I feel your pain. It drives me crazy sometimes trying to explain how awful I feel, but it seems like no one takes it all that seriously because I still go about my life as best as I can... It's so frustrating, I do find comfort in knowing that there is a huge group of females that do know exactly what I am going through.

Stay strong! :)

AM said...

So sorry you have to suffer through endometriosis, talking about it is important as it will help raise awareness. What amazes me is how little the medical/scientific world seems to know about womens bodies, conditions and hormones. Just recently I read an article where they found that a woman's body processes many medications differently than a man's. More research and time has to be devoted to such stuff because too many women are suffering when they should not be. Great post and maybe we women can all find a way to help each other as well.

Gypsy Mama said...

I hadn't heard of endometriosis until I worked at a health store and I started getting ladies looking for natural support. We need more education and public awareness about women's health issues.

Dream Chase said...

Jessah, I love your blog! I am so sorry about your endo, but I love how you can speak from the heart. I wish people were aware I wish all of this was easy to explain. I just want to say *hugs* and I am so proud of you. I cannot wait until that BFP is yours.


You are right! There should be something that Dr's can do for this! It is very painful & hard to explain. I am so sorry that you are going through this!! I hope they find a way to help you not be in pain or find a cure. Endometriosis isn't new - in fact it's said that Marylin Monroe suffered from it. Leading to her taking pain pills to dull the pain - hopefully Dr's figure out how to heal this soon! Wish I knew the right words to say .. <3, Amy

Lily said...

Wow!! I had no idea that this even existed! Thanks for sharing.

Lisamarie said...

I'm so sorry you deal with this, Jessah. Your blog post is so beautifully written. You are so gorgeous. I hope knowing that eases your pain a little! =)

Katie Broderick said...

Thank you for sharing this Jessah! I too have endometriosis as I was diagnosed with it over 5 years ago and it's awful to live with everyday but I make it through. I will be sure to spread that it's Endometriosis to help make others aware too!


Emily said...

I am so sorry you have to suffer with endo, and you are right...there needs to be more awareness! Thank you for posting this so more people understand!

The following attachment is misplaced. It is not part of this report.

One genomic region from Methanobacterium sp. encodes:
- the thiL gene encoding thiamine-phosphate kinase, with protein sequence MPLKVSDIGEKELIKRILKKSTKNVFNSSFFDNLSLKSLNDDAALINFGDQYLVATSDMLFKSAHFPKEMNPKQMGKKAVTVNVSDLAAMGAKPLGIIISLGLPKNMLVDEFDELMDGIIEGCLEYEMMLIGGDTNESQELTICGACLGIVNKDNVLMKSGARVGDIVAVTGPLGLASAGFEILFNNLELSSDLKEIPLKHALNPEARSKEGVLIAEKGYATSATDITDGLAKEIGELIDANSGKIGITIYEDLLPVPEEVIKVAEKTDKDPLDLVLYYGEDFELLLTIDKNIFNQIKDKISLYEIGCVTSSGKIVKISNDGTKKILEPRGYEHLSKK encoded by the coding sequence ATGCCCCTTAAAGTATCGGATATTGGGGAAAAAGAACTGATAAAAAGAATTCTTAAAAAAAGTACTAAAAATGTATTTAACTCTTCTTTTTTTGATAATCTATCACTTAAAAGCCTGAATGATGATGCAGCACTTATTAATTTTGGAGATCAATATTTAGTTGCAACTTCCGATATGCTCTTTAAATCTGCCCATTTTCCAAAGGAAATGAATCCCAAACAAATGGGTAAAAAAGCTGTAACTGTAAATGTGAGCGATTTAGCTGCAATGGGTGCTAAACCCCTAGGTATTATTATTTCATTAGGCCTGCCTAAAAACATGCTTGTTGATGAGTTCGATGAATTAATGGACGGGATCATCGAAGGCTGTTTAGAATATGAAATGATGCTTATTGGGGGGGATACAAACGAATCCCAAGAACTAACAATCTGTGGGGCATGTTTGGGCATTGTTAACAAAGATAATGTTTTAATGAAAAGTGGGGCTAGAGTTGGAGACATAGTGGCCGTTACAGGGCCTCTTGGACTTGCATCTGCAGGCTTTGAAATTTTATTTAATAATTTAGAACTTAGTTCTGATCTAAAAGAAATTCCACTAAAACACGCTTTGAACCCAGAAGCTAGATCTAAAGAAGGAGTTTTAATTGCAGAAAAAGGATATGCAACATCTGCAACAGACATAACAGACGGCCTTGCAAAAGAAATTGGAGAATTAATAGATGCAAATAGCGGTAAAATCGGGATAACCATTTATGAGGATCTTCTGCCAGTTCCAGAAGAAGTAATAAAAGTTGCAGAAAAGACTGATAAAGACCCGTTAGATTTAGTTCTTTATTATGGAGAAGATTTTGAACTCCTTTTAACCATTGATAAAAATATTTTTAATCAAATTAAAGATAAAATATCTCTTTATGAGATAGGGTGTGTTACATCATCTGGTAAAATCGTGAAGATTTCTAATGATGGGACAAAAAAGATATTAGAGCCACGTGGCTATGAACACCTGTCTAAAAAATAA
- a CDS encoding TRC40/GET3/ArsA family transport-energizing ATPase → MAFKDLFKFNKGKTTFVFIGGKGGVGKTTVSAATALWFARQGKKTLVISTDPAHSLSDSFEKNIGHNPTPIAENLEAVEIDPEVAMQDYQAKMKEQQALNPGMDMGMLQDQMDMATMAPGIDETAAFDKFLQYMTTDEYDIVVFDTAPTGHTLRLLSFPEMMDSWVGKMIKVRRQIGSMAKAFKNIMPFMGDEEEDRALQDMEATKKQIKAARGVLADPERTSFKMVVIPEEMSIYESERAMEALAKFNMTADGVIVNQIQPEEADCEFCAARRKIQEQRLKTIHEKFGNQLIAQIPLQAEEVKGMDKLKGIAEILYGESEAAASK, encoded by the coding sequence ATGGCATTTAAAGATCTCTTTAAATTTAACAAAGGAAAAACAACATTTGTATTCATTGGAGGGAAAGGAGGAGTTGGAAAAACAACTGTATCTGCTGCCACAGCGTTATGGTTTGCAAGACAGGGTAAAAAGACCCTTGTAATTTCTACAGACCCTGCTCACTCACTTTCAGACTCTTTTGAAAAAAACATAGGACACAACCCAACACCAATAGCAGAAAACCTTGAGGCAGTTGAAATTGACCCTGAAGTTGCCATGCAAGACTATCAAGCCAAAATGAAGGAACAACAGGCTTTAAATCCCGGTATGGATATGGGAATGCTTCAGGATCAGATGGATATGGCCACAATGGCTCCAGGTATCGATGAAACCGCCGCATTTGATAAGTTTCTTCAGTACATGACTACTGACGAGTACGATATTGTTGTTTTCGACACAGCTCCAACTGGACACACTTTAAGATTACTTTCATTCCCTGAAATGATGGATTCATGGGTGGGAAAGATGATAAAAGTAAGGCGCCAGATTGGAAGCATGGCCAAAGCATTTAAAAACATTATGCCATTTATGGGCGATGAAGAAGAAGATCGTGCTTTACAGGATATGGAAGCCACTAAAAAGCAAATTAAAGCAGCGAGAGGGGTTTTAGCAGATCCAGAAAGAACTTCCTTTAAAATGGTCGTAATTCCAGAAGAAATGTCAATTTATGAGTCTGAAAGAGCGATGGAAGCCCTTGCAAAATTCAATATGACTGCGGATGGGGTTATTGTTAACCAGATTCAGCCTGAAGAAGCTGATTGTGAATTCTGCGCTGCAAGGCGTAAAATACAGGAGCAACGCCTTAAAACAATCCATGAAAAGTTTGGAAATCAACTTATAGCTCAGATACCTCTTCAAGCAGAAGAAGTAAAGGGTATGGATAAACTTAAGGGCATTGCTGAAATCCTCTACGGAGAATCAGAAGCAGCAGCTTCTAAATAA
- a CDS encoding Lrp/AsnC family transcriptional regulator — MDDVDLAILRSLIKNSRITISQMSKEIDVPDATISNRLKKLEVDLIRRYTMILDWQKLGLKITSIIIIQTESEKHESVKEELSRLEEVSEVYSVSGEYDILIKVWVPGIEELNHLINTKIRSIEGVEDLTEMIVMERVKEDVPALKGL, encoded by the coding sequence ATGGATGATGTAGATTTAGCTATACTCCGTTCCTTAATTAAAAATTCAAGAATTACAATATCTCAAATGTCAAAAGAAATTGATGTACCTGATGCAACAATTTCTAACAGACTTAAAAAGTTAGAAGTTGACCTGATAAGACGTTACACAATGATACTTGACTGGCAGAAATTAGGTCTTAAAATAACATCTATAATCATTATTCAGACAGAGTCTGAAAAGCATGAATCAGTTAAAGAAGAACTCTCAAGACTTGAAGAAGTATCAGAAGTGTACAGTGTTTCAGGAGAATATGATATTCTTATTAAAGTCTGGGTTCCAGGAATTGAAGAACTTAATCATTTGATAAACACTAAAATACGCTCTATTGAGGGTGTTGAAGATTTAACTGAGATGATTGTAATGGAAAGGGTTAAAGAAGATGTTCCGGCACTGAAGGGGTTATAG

Amber said...

Makes me wonder what "normal" menstrual cramps are in comparison to endometriosis. I guess we will never know. But now when I think of the girls who suffer more during their monthly, I will wonder if they have more going on than normal.

Jenn said...

Oh my goodness. I just came across your blog from the Tiffany's & Co. giveaway and this was the first post I saw. Honestly, it brought me to tears. I HATE that other people struggle with this but it makes me feel SO. MUCH. BETTER that I'm not alone! It's so hard to suffer though. It's awful- AWFUL. I suffered from extremely painful periods & all sorts of stomach problems for YEARS until I was finally diagnosed with Endo. I knew that it was the cause. My mom had a full hysterctomy at 39 because of the severity of her pain & my grandmother had the surgery around that age too. I still suffer and struggle. Nothing, almost NOTHING, helps the pain. Sometimes, it just feels so hopeless. It's debilitating. It's crippling. It's hard because so many people just don't understand. It is SO incredibly challenging to suffer through this "silent pain" where you can't quite explain it to people or your doctor brushes it off as nothing time & time again.

I had NO IDEA that March was endo awareness month. I can't wait to utilize this month to advocate for my health, your health & the other women suffering EVERYWHERE.

Thanks for reminding me that as challenging it is. I'm not alone.

rhon said...

I'm so sorry you have to deal with this.

Life as a Bird said...

I have endo, and I love finding more women that have it too. It's good to know their are women out there that understand what I go through. I am only 22 and I found out last year that I had it. I agree that doctors are annoying and are not understanding about it. I remember saying I was in so much pain and the doctor dismissed my pain and said, "well the cysts on your ovaries are only 4 cm. You shouldn't be worried until they are 5 cm". I'm glad you shared this with everyone. I understand you and feel your pain ;)
Hang in there!

Em said...